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Hort Update for September 11, 2020

Hort Update for September 11, 2020, Nebraska Extension,
Several pests or pathogens can cause problems in evergreen trees. Diagnosis is key to management.
Serious ConcernsMajor Symptom:
1. Fall watering of trees Despite recent rain, significant drought conditions still exist
2. Snow/cold temperature damage on non-dormant landscape plants Care for storm damaged trees, landscapes and gardens
3. Lawn reseeding/overseeding Time for lawn seeding is getting short; complete seeding/overseeding ASAP
Minor Issues
4. Lilac leaf browning Severe leaf browning caused by fungal leaf spot disease
5. Pin oak maladies Many trees looking very rough this fall; several potential pest problems
6. Bat bugs Home invader carried by bats; very similar in appearance to bed bugs
Timely Topics
7. Fall lawn fertilization recommendations September best time to fertilize cool season lawns
8. Fall weed control in new seedlings Mesotrione provides systemic pre/post emergence control of broadleaf and grassy weeds
9. Perennial weed control Avoid use of weed and feed products; apply by mid-October
10. Fall garden/landscape sanitation Reduce iris borer and other insect pests in flower and vegetable gardens
11. Evergreen tree issues Several pest problems possible; accurate diagnosis key
12. Time to stop pruning wood plants Ideal time for pruning late February into spring
13. Pear rust Severe infection rates this year; reddish-orange leaf spots turn entire leaves orange-brown

1. Fall watering of treesDespite recent rains, significant drought conditions still exist

Many parts of Nebraska have received precipitation in the last week, but according to the U.S. Drought Monitor's National Drought Summary report for September 8th significant drought conditions still exist. Their report included the following information.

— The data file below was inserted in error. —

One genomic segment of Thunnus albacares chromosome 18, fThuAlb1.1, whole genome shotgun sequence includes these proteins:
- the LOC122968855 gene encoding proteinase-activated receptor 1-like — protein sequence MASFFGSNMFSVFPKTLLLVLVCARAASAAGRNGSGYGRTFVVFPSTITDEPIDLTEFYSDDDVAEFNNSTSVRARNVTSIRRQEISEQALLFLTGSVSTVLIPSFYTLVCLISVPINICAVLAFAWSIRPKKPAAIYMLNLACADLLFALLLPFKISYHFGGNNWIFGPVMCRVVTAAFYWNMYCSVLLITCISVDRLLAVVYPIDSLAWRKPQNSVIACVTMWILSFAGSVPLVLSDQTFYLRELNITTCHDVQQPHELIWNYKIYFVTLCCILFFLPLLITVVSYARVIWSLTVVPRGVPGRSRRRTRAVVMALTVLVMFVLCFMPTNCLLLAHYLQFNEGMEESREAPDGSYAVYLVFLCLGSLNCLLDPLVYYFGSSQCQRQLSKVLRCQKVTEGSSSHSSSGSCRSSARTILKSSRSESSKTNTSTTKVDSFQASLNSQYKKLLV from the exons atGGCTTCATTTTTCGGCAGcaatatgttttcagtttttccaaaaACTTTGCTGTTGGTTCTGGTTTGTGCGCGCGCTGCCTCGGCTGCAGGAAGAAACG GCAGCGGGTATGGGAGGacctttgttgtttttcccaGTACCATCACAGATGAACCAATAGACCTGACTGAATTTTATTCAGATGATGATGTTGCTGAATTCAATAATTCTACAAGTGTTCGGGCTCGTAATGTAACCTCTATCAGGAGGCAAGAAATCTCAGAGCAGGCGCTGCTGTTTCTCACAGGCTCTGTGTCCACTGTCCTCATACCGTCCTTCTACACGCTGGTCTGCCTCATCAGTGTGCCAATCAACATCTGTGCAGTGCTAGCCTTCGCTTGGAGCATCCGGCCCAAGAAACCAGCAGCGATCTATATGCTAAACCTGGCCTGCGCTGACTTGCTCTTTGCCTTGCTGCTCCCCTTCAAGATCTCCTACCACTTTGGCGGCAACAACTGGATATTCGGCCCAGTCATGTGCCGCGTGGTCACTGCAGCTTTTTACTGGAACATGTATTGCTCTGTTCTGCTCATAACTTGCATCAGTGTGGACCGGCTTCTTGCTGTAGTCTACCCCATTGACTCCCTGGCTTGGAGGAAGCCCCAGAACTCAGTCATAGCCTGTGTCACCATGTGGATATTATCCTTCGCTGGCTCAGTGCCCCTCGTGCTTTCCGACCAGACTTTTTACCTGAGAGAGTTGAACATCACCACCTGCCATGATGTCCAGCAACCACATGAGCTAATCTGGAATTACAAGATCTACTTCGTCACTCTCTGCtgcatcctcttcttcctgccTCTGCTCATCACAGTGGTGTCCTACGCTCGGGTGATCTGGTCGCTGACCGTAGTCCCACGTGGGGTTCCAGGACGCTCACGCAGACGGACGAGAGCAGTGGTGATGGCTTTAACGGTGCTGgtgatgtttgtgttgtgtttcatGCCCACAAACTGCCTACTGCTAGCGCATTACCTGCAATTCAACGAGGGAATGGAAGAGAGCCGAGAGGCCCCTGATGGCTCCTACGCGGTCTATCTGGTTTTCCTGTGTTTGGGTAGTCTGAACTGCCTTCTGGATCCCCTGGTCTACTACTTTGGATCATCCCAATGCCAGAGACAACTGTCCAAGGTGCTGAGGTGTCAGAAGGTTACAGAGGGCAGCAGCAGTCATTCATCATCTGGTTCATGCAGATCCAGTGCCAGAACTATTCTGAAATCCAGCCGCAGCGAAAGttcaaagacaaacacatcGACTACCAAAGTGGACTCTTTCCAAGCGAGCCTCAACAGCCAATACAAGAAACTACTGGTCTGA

"The dramatic change to cold and wet (often snowy) conditions... only brought notable improvement to southwestern North Dakota and part of interior southeast Colorado. Elsewhere, a few tenths of an inch of precipitation fell on the central Dakotas, scattered parts of Nebraska, and much of Wyoming, but given the hot and dry weather that prevailed until the end of the period, no areas experienced notable improvement. In fact, sizeable parts of northern North Dakota, the southern half of Wyoming, central and western Colorado, and Nebraska deteriorated."

U.S. Drought Monitor - High Plains

While your location is still under drought conditions, trees and shrubs need watering to rehydrate and replace water lost this summer. This is a critical time to prepare woody plants for winter and prevent winter injury, especially evergreens. It is also a critical time to provide moisture for developing tree buds, to ensure good leaf production next year.

Damage from drought stress is often slower to appear in woody plants, not becoming evident until months or years after the drought event, but can have long-term consequences. Even after the drought has ended, trees that experience drought stress are more susceptible to secondary attack by insect pests and disease problems, such as borers and canker diseases, which can cause tree death. Dry fall conditions can reduce the number of leaves, blooms and fruits trees produce the next season. When watering, moisten the soil around trees and shrubs, up to just beyond the dripline, to a depth of 8 to 12”. Avoid overwatering; but continue to water until the ground freezes as long as dry conditions persist. 

Keeping Your Landscape Healthy During Drought, Nebraska Extension 


2. Snow/cold temperature damage on non-dormant landscape plantsCare for storm damaged trees, landscapes and gardens

Parts of western Nebraska and the panhandle recieved their first snow earlier this week. Damage to woody plants, which had not yet shed their summer foliage, is almost a certainty anytime ice or snow comes early. The weight of accumulated ice and snow, coupled with the wind which usually accompanies weather fronts, creates the perfect storm for tree damage. The only question is how much damage and how to best repair it.

Refer to the Nebraska Forest Service series for help in dealing with storm damaged trees. This series contains 10 short publications with the following titles:

  • Immediate Care for Storm-Damaged Trees
  • How to Select an Arborist or Tree Service
  • Pruning Storm Damaged Trees
  • Large Tree Pruning & Care
  • Don’t Top Trees
  • Recognizing & Correcting Tree Hazards
  • Tree Selection & Placement
  • Tree Planting
  • Care of Newly Planted Trees
  • Storm Damage Resources

 Nebraska Forest Service Storm Damage Series  

Damage to perennials and vegetable gardens is unfortunate, but not serious problem. It just brings the gardening season to an end a little sooner than expected. Cut back dead perennial foliage and remove vegetable garden plants killed by the low temperatures. Don't can tomatoes harvested from frost-killed plants.